Being part of Scotland’s story under the Disability Convention
About the UN Convention for the Rights of Disabled People (UN CRPD)
The rights of all people who have an impairment, illness, injury or health condition and who face barriers to being included in society are recognised by the UN Disability Convention. This means the Convention is for and about the human rights of people with mental health conditions, people with learning disabilities, deaf people, people with sensory impairments, people with physical impairments, people with autism, people with epilepsy and people who are HIV positive.
The UK Government, in partnership with the devolved administrations in Scotland, Wales and Northern Ireland is responsible for making sure the Convention is implemented and that disabled people are involved in monitoring progress towards full implementation.
The Equality and Human Rights Commission and the Scottish Human Rights Commission have been designated as independent bodies to promote, protect and monitor the implementation of the UN Disability Convention (the Convention) in Scotland.
Find out more about the Convention including our guide to the Convention for disabled people and disabled people's organisations.
Working with the Scottish Human Rights Commission
All the work we do on the Convention in Scotland is done jointly with the Scottish Human Rights Commission. Together we promote and raise awareness of the Convention and gather evidence about how the Convention is being implemented; at all times working with and involving disabled people and Disabled People’s Organisations.
Find out more
Find out more about our recent and current work including seminars and publications, below. This information is also available in easy read.
UK Parliament Joint Committee on Human Rights (JCHR) Inquiry into Independent Living
The Commissions submitted written and oral evidence to the UK Parliament Joint Committee on Human Rights Inquiry into Independent Living. This involved staff and Commissioners attending the evidence sessions in the Houses of Parliament and answering questions about human rights put to them from members of the House of Commons and House of Lords. We subsequently answered a series of follow up written questions raised by the JCHR.
In response to a request from the United Nations Human Rights Council, the Office of the High Commissioner for Human Rights (OHCHR) is preparing a thematic study on the participation of disabled people in political and public life. The OHCHR invited relevant stakeholders, including National Human Rights Institutions such as the EHRC, to contribute information that may be relevant to this study.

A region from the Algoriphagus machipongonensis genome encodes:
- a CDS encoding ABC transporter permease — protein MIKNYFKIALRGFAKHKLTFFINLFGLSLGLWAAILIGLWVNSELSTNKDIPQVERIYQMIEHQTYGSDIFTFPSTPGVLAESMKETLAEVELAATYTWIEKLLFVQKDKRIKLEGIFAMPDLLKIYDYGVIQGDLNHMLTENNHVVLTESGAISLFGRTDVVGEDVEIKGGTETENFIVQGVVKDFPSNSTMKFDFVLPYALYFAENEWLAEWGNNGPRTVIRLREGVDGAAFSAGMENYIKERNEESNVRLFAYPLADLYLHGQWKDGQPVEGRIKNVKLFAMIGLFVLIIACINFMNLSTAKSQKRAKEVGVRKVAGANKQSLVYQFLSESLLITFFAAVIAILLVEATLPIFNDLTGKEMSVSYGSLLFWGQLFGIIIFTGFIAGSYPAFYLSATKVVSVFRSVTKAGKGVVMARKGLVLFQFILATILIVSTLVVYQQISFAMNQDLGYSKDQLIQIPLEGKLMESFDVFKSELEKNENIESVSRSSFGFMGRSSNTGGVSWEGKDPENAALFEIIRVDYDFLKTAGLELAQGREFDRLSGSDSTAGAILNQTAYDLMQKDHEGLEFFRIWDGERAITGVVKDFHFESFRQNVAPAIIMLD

The SHRC and EHRC prepared a joint response providing information about the participation of disabled people in political and public life in Scotland. The OHCHR will present its final report to the Human Rights Council in March 2012.
On 28 March 2011, the Equality and Human Rights Commission and the Scottish Human Rights Commission, hosted an involvement event to raise awareness of the United Nations Convention on the Rights of People with Disabilities (the Convention).
The event benefited from support from Inclusion Scotland and the Scottish Council for Voluntary Services bringing together disabled people and those working with or for disabled peoples organisations who wanted to learn more about the Convention and be involved in making it a reality.
Lively discussions took place in Inverness, Oban and Inverurie and many more people joined in the debate online from their homes and offices. The event was also broadcast over the internet. Presentations, questions and discussions from the day, can still be accessed by going to a special website arranged to allow online and remote involvement by disabled people across Scotland. Access eventcasts at https://www.video3uk.com/uncrpd, and by using the the username email@example.com and the password welcome.
A report is also available of what disabled people told us needs to happen to allow disabled people to enjoy their human rights. If you would like a copy of this report in an alternative format please contact the EHRC helpline.
We held our first joint awareness raising and involvement event in Glasgow on 22 January 2010. The event was supported by the Scottish Government and the UK Government Office for Disability Issues (ODI). It was attended by 90 people, primarily people with disabilities, as well as disabled peoples organisations and other civil society organisations working to promote the rights of people with disabilities.
The event consisted of information sharing presentations describing what the Convention is, how it works and how it can be used and what the roles of Government and the human rights commissions are. Download Event Report.
Last Updated: 10 Jul 2014